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D&D 5E Breaking up Darkvision


This seems more trouble than its worth.
I think so too and for the players as well. I had a DM that would change rules as he wanted without discussing it with the group, sometimes on the fly. It got to a point I wasn't sure what my actions would result in because I couldn't keep straight which rules he had changed. Going into the game I had certain expectations of how the game would work based on the 3 core books RAW. Once that changed quite drastically I wasn't having fun and quit. I'd make sure the players are on board with this before going through the trouble.

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the Incomparably Shrewd and Clever
if you or the target are in sinlight or daylight or similar spell.
Is that some special version Paladins use, via detect evil
:) I think it's more like anti-sunlight, or (something I often mistype when trying to type sunlight) sunblight.

DM: "Strahd utters some strange-sounding words, and a fiery beam of gray light blasts forth from his outstretched hand."

Paladin: "Arrg! It burns!"

Having darkvision shouldn't hamper a creature in bright light. Remember, even a torch provides bright light. I would simply have it not work while in bright light.

I got long standing issues with considering torches, or even lanterns, bright light. I treat them as light. Bright light would be direct sunlight, the effects certain spells, or other conditions like that.

I actually miss low light vision. I felt it provided a great distinction from the generic infravision and darkvision.

My thoughts as well. And having different characters with different perception strengths in different conditions might be fun. Elves are great for the evening lookout in the woods, but in a mine dwarves can at least see.

And how a creature sees can really help define their behavior and encourage different tactics. Orcs make fine dusk and night raiders, but put them in an open field in the middle of the day and it gets easy to sneak past them.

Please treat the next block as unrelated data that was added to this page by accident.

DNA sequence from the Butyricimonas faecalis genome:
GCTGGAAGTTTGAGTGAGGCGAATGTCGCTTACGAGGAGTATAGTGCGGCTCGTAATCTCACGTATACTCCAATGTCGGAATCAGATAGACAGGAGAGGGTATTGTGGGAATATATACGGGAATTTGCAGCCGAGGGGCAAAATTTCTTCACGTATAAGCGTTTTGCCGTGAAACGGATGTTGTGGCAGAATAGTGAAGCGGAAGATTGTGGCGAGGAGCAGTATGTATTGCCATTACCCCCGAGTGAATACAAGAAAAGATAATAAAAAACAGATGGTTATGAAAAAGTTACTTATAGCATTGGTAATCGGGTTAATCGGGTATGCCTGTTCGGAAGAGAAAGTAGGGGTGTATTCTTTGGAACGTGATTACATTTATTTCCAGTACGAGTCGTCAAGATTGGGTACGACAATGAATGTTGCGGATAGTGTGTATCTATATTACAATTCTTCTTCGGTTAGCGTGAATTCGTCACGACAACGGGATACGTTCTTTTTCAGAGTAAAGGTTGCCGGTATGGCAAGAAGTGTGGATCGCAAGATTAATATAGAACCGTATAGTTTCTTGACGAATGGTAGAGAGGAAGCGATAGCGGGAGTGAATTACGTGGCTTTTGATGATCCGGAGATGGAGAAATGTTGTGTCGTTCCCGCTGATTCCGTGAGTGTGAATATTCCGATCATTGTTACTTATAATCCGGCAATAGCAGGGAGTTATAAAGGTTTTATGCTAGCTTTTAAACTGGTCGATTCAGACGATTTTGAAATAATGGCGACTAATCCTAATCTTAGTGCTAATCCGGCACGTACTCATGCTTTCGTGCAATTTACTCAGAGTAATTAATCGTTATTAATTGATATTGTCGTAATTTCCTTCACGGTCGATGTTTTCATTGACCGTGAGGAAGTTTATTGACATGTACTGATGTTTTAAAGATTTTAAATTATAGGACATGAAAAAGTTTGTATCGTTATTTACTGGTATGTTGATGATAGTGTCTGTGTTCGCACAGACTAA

Interesting, but not sure if you really want to limit it to a specific element. Web Sense and Tremor Sense work basically the same, and the liquid is just a moving surface.

I could just be getting pedantic here, but I sort of wanted some other way to give a water based sense which wasn't reliant on "vision" and wouldn't have land application.


Victoria Rules
It's interesting, but it complicates the matter a lot, and the main trouble is the combination with all the spells (darkness, flog cloud, etc.) and conditions,
Flog cloud?

I think you're talking about a different type of role-playing than the rest of us are... :)
which will create a large number of edge cases, especially the vision rules, that I have no problem with, but that a lot of people consider at the very least difficult to understand and apply...
It's pretty easy, really: physical (fog, snow, walls) or magical (darkness, etc.) impediments to vision affect all types* of vision equally.

* - note that here I don't treat echolocation, tremorsense etc. as vision as they do not rely on light.

I have ultravision, which is great outdoors (up to 900' for some creatures on a clear night) but does not work indoors at all (you're seeing by UV rays from starlight), which many "fey" creatures get; and infravision, which underground creatures get, that only has up to a 60' range but works the same indoors or out. That's it.

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